Winfried Vahland, who was recently appointed to head Volkswagen’s North American division, has resigned. In recent weeks, the German automaker has faced stark criticism for installing software to bypass diesel air-quality tests. However, company officials claim Vahland’s resignation is unrelated to the VW emissions scandal.
On September 18, Volkswagen AG was served with a Notice of Violation, which was issued by the United States Environmental Protection Agency.
As discussed by Consumer Reports, the automaker is accused of installing illegal software on more than 480,000 vehicles manufactured between 2009 and 2015. The software was essentially designed to “trick” emissions tests, which determine whether vehicles are compliant with the Clean Air Act.
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Motor vehicle emissions standards, which are defined in Title II of the Clean Air Act, were developed to lessen the impact of pollutants on the environment.
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As stated in the Notice of Action, the EPA is specifically concerned about nitrogen oxides, which are dangerous for the environment and public health.
“Nitrogen oxides are a family of highly reactive gasses that play a major role in the atmospheric reactions… that produce ozone… Breathing ozone can trigger a variety of health problems including chest pain, coughing, throat irritation, and congestion.”
To prevent unnecessary exposure, the EPA placed restrictions on the amount of NOx motor vehicles are allowed to emit.
Fuel economy and emissions are tested with a machine called a dynamometer, which uses a type of treadmill to simulate driving conditions.
Most vehicles, including those involved in the VW emissions scandal, are outfitted with a switch that deactivates traction and stability control features during fuel economy and emissions testing.
In addition to deactivating traction and stability control, Volkswagen is accused of installing software to also deactivate “the operation of… the emission control system.”
Although the software went undetected for five years, studies conducted by West Virginia University’s Center for Alternative Fuels, Engines, & Emissions raised some serious concerns.
It appeared that certain Volkswagens, with turbocharged direct injection diesel engines, emitted more pollutants while driving on the road than they emitted during emissions testing.
As a result of the WVU findings, the California Air Resources Board and the EPA conducted their own tests on the vehicles in question. After exhausting all other possibilities, the agencies concluded Volkswagen intentionally installed software to skew the emissions test results in their favor.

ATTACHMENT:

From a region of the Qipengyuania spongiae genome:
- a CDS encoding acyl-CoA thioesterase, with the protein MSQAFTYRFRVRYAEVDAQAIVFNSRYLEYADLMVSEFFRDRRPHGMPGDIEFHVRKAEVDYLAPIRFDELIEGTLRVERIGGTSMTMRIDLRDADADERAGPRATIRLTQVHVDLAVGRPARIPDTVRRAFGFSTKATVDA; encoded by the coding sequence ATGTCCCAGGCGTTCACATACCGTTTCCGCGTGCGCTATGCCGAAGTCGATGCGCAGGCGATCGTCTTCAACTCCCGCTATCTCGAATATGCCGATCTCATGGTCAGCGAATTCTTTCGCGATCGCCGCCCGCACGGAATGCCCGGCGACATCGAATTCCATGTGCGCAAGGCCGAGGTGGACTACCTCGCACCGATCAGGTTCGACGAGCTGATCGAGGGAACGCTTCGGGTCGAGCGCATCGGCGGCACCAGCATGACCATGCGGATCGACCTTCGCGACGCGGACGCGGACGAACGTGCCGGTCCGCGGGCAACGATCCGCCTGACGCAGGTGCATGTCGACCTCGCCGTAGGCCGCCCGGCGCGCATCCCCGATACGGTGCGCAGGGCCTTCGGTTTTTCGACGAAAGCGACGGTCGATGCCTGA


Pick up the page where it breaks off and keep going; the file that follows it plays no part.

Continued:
Although the automaker was facing a devastating scandal, VW admitted designing and installing “a defeat device in these vehicles in the form of a sophisticated software algorithm that detected when a vehicle was undergoing emissions testing.”
As a result of the EPA findings, the automaker is currently under investigation by the United States Justice Department and officials in Lower Saxony, Germany.
Amid the VW emissions scandal, numerous executives, including VW Group CEO Martin Winterkown, resigned. He was eventually replaced with Winfried Vahland, who is the former CEO of Volkswagen Group subsidiary Skoda Auto.
As reported by the New York Times, Vahland was expected to help the automaker “combine and significantly strengthen” their resources throughout the process of reorganization. However, he resigned three weeks after accepting the position.
In an official statement, Volkswagen said Vahland’s resignation was sparked by “differing views on the organization” of the North American division. The automaker vehemently denies reports that the resignation was “related to current events on the issue of diesel engines.”
At the time of his resignation, Vahland had worked for the automaker for 25 years.
In addition to announcing the unexpected resignation, Volkswagen announced the dismissal of “several dozen” managers. It is unclear whether the dismissals were related to Winfried Vahland’s decision to resign. However, they were likely related to the company’s ongoing reorganization plan.
[Image via Harold Cunningham/Getty Images]